Home Open Account Help 259 users online

Steam & Excursion > The Proportions Of This Locomotive Are Most Unusual For Its Size!


Date: 09/12/20 02:32
The Proportions Of This Locomotive Are Most Unusual For Its Size!
Author: LoggerHogger

Every once in a while you come across a certain steam locomotive that makes you stop and stare to figure out what seems out of place.  This is one such locomtoive for me.

Never mind that this one was given a "B" rather than a number, I wish we could see her spot plate!  It is her unusual proportions of the cab and the cylinders that seem quite odd to anyone used to seeing Shay Locomotives.

She is standard gauge and is only a 50-ton 2-truck model.  Her cab looks so low as to make us wonder if there were clearance issues in the power plant she worked at.  The short cab makes her cylinders look huge, but the specs for her show they are !1' x 12" cylinders, so, very standard for a 50-ton Shay.  Perhaps he large diameter air tank also adds to the unusual proportion issue I mentioned.

This one has me stumped.

Martin



Edited 4 time(s). Last edit at 09/12/20 03:33 by LoggerHogger.






Date: 09/12/20 04:51
Re: The Proportions Of This Locomotive Are Most Unusual For Its S
Author: PlyWoody

Also notice the height of the crankshaft in the engine is one or two inches higher than the drive shaft in the trucks which requires the universals to flex with any movement.  The last Shay built, the big Cass (WM) number 6 had that same design so it must not have been of any inefficiency problem. Any gauge change in the truck would not require any crankshaft relocation as the flex is handled by the universals. You can not "overwork" a universal (as Earl fears).



Date: 09/12/20 08:06
Re: The Proportions Of This Locomotive Are Most Unusual For Its S
Author: Jeff_Johnston

Based on the visible driver diameter, that doorway looks to be somewhere around 58 to 60 inches tall. I know prople were, in general, somewhat shorter back in those days, but holycow.

It's the "working" that helps keep a U-Joint in good shape because that helps keep the grease moving and distributed for use by the needle bearings. A U-joint that doesn't move much is more apt to fail prematurely, be it in a car, a locomotive or any other application.

Jeff Johnston
trainvideosandparts.com



Edited 1 time(s). Last edit at 09/12/20 08:07 by Jeff_Johnston.



Date: 09/12/20 08:15
Re: The Proportions Of This Locomotive Are Most Unusual For Its S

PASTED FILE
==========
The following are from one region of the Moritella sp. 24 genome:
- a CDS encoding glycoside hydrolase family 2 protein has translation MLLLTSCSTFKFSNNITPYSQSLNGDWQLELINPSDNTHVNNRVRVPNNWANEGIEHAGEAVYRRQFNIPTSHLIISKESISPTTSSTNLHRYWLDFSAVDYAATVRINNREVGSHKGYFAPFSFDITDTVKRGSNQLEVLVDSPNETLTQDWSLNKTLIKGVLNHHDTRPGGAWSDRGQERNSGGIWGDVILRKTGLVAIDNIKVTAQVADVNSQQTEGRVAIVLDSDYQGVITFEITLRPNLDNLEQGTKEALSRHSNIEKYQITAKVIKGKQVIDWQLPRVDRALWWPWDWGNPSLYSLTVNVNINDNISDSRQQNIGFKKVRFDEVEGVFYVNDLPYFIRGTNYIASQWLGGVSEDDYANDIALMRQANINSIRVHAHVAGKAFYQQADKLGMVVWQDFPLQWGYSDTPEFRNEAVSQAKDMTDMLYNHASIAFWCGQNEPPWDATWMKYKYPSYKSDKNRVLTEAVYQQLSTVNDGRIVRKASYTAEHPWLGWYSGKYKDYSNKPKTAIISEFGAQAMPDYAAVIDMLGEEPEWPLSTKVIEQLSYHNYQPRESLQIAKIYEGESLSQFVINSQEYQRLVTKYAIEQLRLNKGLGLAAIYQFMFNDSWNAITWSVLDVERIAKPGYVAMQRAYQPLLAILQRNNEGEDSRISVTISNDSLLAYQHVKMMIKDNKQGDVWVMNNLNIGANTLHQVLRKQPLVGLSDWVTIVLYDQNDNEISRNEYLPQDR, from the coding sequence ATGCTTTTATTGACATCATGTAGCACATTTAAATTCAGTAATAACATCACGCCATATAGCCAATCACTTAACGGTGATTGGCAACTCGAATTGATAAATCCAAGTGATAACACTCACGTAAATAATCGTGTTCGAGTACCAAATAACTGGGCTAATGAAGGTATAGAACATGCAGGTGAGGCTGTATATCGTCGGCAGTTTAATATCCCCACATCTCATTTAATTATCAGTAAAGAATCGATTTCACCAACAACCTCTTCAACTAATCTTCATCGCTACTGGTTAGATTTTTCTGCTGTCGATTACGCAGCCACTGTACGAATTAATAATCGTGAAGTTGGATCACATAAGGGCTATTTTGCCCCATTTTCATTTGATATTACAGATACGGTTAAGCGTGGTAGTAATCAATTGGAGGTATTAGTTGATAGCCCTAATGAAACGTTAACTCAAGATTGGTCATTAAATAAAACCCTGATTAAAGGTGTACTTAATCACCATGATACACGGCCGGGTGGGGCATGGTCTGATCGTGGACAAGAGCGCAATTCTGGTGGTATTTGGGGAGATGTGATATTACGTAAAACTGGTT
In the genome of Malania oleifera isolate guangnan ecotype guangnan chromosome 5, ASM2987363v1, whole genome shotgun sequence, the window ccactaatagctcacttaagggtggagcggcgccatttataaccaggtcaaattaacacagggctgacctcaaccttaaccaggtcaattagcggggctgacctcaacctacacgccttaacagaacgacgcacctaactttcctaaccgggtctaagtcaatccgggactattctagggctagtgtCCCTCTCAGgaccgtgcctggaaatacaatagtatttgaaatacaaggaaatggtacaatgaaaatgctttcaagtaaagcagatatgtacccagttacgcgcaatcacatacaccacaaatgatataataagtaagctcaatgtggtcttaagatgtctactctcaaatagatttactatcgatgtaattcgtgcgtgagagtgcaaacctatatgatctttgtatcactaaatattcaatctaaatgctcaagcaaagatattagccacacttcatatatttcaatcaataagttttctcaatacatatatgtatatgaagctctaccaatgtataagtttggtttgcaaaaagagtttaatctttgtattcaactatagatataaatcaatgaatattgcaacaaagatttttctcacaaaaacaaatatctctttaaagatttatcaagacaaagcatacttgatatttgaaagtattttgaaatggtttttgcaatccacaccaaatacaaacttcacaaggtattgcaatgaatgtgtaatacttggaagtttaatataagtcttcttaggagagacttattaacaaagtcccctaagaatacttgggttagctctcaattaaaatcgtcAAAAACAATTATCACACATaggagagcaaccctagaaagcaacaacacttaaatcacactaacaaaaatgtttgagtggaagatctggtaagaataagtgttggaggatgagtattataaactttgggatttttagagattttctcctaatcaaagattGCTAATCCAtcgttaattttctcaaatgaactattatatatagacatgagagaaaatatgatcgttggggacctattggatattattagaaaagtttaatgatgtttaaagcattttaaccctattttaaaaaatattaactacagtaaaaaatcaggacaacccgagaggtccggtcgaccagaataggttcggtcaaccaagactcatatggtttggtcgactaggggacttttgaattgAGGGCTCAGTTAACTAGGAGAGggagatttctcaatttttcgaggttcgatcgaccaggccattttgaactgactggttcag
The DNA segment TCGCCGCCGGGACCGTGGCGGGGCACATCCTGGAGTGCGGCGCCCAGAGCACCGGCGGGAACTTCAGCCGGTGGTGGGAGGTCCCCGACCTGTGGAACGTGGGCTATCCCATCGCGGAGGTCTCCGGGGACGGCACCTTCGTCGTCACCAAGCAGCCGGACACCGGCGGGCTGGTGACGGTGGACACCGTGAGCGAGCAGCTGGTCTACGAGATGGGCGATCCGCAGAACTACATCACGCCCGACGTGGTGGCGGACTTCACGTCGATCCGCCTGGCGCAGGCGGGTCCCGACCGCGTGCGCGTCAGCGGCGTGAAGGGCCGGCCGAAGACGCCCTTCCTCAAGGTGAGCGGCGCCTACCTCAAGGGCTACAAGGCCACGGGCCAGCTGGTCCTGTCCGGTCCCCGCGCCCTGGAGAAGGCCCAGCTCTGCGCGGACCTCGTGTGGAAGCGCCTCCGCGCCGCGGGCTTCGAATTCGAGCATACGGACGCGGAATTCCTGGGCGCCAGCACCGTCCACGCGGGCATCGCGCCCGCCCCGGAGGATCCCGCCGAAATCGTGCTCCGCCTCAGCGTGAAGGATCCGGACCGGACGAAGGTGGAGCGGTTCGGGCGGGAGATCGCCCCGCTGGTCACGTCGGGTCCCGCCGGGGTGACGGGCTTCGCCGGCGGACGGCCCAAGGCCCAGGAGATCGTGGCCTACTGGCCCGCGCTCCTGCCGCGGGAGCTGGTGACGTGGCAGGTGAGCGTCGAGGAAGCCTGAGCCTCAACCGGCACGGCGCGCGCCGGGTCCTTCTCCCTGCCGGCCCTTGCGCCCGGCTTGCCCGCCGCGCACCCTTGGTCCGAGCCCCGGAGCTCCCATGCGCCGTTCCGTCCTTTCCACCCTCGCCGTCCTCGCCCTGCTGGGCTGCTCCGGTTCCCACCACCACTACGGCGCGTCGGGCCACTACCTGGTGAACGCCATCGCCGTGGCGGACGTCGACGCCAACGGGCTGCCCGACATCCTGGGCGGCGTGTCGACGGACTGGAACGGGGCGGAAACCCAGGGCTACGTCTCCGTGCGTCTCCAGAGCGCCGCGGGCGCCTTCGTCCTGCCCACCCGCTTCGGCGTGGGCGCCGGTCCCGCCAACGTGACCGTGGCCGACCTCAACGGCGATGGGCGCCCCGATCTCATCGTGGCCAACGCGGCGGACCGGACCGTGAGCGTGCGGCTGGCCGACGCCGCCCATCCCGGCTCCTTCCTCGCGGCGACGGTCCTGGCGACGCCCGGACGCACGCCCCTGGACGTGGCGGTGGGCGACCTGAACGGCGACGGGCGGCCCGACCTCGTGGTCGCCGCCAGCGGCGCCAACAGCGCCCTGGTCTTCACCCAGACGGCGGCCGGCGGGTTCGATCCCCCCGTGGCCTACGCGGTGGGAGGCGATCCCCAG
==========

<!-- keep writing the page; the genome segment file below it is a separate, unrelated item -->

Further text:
Author: HotWater

Jeff_Johnston Wrote:
-------------------------------------------------------
> Based on the visible driver diameter, that doorway
> looks to be somewhere around 58 to 60 inches tall.
> I know prople were, in general, somewhat shorter
> back in those days, but holycow.
>
> It's the "working" that helps keep a U-Joint in
> good shape because that helps keep the grease
> moving and distributed for use by the needle
> bearings.

There are "needle bearings" in those?  Please explain further.


A U-joint that doesn't move much is more
> apt to fail prematurely, be it in a car, a
> locomotive or any other application.
>
> Jeff Johnston
> trainvideosandparts.com



Date: 09/12/20 11:08
Re: The Proportions Of This Locomotive Are Most Unusual For Its S
Author: flyingfred

HotWater Wrote:
-------------------------------------------------------
> Jeff_Johnston Wrote:
> --------------------------------------------------
> -----
> > Based on the visible driver diameter, that
> doorway
> > looks to be somewhere around 58 to 60 inches
> tall.
> > I know prople were, in general, somewhat
> shorter
> > back in those days, but holycow.
> >
> > It's the "working" that helps keep a U-Joint in
> > good shape because that helps keep the grease
> > moving and distributed for use by the needle
> > bearings.
>
> There are "needle bearings" in those?  Please
> explain further.
>
>
> A U-joint that doesn't move much is more
> > apt to fail prematurely, be it in a car, a
> > locomotive or any other application.
> >
> > Jeff Johnston
> > trainvideosandparts.com

Jack, I believe that the OP was referring more to cars regarding the needle bearings. I am unclear as to the construction of the U-joints on this locomotive.

-Fred-



Date: 09/12/20 11:10
Re: The Proportions Of This Locomotive Are Most Unusual For Its S
Author: LoggerHogger

The universal joints on this Shay are the same as on most all Shays.

Martin



Date: 09/12/20 12:05
Re: The Proportions Of This Locomotive Are Most Unusual For Its S
Author: HotWater

LoggerHogger Wrote:
-------------------------------------------------------
> The universal joints on this Shay are the same as
> on most all Shays.
>
> Martin

Thus, no "needle bearings", right?



Date: 09/12/20 12:08
Re: The Proportions Of This Locomotive Are Most Unusual For Its S
Author: ORNHOO

HotWater Wrote:
> >
> > It's the "working" that helps keep a U-Joint in
> > good shape because that helps keep the grease
> > moving and distributed for use by the needle